Getting married and the making of manhoods in a Ghanaian Zongo

Dauncey, Emil (2016) Getting married and the making of manhoods in a Ghanaian Zongo. Doctoral thesis, University of East Anglia.

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This thesis is about getting married and the making of manhoods in Sabon Zongo; a Muslim, Hausa enclave in Accra. I elaborate the normative rights and responsibilities of men within idealised relations of consumption, production and exchange, and how they are implicated in accepted and valued notions of manhood. Men achieve and articulate socially accepted and valued, productive and responsible manhoods through marriage by establishing a household of dependents. Irrespective of actual productive activities, women, children and unmarried 'youth' are said to be incapable of meeting their own consumption needs, and so dependent on male household heads, who produce and provide on their behalf. These dependencies are said to justify the status, prestige and authority of married men. Whilst marriage matters to men because it brings about an improvement in how they are socially evaluated, it is seldom easily achieved. Unmarried men must subordinate themselves to the authority of senior men, whose support is necessary if their marital aspirations are to be realised. Thus it is control over reproduction, rather than production and productive resources, which underpins male authority.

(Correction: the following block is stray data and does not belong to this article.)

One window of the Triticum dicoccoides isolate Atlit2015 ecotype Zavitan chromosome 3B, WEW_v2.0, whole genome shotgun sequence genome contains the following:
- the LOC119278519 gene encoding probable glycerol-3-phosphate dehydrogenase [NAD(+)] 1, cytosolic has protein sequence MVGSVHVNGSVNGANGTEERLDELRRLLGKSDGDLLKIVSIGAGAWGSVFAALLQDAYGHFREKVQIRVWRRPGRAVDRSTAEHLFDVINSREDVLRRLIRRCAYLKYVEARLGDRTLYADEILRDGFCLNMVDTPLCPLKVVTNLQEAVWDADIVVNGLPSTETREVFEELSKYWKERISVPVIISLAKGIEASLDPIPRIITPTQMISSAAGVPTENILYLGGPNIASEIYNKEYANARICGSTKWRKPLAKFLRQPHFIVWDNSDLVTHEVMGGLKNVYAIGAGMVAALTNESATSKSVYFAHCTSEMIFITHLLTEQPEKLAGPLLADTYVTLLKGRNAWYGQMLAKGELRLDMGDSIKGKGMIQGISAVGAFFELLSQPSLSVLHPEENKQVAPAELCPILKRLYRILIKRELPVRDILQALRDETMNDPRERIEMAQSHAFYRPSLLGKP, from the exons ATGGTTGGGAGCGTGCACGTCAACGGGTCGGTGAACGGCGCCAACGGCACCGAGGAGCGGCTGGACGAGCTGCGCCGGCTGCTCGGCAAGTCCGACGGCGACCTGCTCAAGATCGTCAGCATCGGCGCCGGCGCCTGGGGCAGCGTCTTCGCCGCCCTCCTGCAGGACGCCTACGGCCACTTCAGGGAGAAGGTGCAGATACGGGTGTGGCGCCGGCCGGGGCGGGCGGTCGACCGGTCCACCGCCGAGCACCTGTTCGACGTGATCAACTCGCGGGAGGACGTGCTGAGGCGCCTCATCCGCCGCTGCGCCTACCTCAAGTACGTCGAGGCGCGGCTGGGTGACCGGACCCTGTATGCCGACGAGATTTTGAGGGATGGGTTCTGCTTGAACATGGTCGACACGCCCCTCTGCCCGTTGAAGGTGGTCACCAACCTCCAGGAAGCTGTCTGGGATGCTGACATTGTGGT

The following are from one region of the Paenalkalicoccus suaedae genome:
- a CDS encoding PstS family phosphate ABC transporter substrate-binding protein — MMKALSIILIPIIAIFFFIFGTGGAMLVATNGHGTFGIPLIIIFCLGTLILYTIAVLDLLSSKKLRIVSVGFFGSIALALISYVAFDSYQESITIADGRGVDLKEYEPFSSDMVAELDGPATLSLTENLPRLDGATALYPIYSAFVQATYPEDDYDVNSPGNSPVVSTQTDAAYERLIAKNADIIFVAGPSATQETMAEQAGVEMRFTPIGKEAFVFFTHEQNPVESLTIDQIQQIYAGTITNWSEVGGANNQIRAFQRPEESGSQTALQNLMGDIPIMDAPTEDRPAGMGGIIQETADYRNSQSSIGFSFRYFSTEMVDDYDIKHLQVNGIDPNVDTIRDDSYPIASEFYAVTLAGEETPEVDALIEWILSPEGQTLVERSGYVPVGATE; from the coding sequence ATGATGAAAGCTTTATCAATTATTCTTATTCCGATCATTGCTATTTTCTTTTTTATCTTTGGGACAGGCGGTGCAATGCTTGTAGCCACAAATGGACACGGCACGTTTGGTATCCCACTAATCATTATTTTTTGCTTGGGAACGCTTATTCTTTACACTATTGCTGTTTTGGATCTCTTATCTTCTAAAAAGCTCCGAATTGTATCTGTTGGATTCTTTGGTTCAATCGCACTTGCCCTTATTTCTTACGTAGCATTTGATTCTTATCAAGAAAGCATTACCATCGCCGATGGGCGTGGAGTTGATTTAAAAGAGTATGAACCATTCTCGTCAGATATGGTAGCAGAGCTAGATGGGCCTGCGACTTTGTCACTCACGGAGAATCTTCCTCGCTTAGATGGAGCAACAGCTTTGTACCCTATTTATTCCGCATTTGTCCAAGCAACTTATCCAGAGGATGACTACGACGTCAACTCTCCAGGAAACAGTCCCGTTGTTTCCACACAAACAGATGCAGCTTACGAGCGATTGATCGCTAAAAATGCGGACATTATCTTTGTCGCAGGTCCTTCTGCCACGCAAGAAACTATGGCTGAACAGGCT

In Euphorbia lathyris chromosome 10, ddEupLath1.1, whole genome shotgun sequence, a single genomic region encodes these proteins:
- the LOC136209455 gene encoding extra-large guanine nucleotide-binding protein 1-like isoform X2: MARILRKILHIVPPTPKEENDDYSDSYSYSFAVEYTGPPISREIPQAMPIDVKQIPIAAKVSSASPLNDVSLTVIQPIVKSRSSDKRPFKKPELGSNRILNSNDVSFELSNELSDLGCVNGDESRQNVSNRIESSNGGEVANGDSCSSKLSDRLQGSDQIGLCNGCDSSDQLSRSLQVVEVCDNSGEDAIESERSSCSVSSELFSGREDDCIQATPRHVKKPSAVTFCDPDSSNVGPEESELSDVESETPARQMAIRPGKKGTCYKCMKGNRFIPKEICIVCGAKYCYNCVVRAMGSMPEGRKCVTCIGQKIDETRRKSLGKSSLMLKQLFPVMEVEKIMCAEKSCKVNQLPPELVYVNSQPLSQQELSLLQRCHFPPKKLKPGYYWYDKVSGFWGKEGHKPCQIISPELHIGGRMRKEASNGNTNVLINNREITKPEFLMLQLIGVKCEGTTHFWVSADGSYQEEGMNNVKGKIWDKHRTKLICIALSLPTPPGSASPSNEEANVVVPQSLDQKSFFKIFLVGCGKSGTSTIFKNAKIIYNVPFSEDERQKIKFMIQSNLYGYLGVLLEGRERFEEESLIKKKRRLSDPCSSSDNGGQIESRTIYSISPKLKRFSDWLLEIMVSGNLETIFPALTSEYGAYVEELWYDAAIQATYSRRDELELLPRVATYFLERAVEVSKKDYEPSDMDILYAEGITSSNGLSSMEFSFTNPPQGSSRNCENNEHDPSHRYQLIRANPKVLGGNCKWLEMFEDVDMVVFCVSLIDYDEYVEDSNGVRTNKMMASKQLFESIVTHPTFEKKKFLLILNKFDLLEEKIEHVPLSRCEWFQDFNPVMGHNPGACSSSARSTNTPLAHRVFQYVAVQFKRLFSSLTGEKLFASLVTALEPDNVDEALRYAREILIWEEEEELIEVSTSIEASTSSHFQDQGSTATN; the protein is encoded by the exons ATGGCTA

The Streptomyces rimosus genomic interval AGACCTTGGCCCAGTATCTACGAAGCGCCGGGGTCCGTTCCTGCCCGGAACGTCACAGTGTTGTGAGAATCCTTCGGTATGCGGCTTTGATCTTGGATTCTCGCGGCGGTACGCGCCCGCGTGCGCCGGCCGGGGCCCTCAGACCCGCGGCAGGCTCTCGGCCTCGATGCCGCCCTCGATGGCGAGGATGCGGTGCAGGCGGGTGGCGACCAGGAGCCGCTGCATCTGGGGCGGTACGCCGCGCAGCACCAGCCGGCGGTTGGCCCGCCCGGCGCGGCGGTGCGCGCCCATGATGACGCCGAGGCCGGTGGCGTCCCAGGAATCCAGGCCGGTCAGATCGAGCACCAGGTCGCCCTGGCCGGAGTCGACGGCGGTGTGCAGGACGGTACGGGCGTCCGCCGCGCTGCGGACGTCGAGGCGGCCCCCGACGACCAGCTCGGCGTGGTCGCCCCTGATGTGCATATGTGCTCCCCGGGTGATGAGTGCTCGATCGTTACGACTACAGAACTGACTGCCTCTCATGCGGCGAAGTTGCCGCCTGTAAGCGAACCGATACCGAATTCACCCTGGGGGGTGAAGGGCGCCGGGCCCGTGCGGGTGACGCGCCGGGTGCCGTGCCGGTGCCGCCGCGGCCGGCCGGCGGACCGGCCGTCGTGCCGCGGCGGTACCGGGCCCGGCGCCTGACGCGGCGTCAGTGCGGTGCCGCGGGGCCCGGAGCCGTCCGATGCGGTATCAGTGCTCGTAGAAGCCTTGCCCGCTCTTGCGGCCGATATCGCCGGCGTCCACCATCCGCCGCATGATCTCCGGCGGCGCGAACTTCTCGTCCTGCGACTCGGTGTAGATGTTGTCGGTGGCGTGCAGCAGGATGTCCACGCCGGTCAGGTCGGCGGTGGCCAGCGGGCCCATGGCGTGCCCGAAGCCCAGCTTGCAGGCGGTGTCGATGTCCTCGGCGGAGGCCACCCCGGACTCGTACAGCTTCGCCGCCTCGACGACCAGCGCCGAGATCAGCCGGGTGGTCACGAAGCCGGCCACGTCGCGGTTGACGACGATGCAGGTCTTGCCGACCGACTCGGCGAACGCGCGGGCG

However, idealised accounts of manhood, and the marital process through which it is achieved, often contradict what actually happens in practice. I explore men’s efforts to reconcile tensions between ideals and actualities. I examine marital pathways as sites of representation, in which men seek to influence the social evaluations made of them by others. I draw on Goffman (1956, 1974, 1980) and De Certeau (1984) to examine how men go about curating and choreographing the marital process, in particular the exchange of marriage goods, and how they seek to manage information for impression management. I show how a convincing performance requires the cooperation of others, including one’s notional dependents. This reveals a paradox of dependency; in that such cooperation is not only difficult for men to secure, but may involve compromises that call their very manhoods in to question.

Item Type: Thesis (Doctoral)
Faculty \ School: Faculty of Social Sciences > School of Global Development (formerly School of International Development)
Depositing User: Jackie Webb
Date Deposited: 28 Oct 2016 13:15
Last Modified: 28 Oct 2016 13:15


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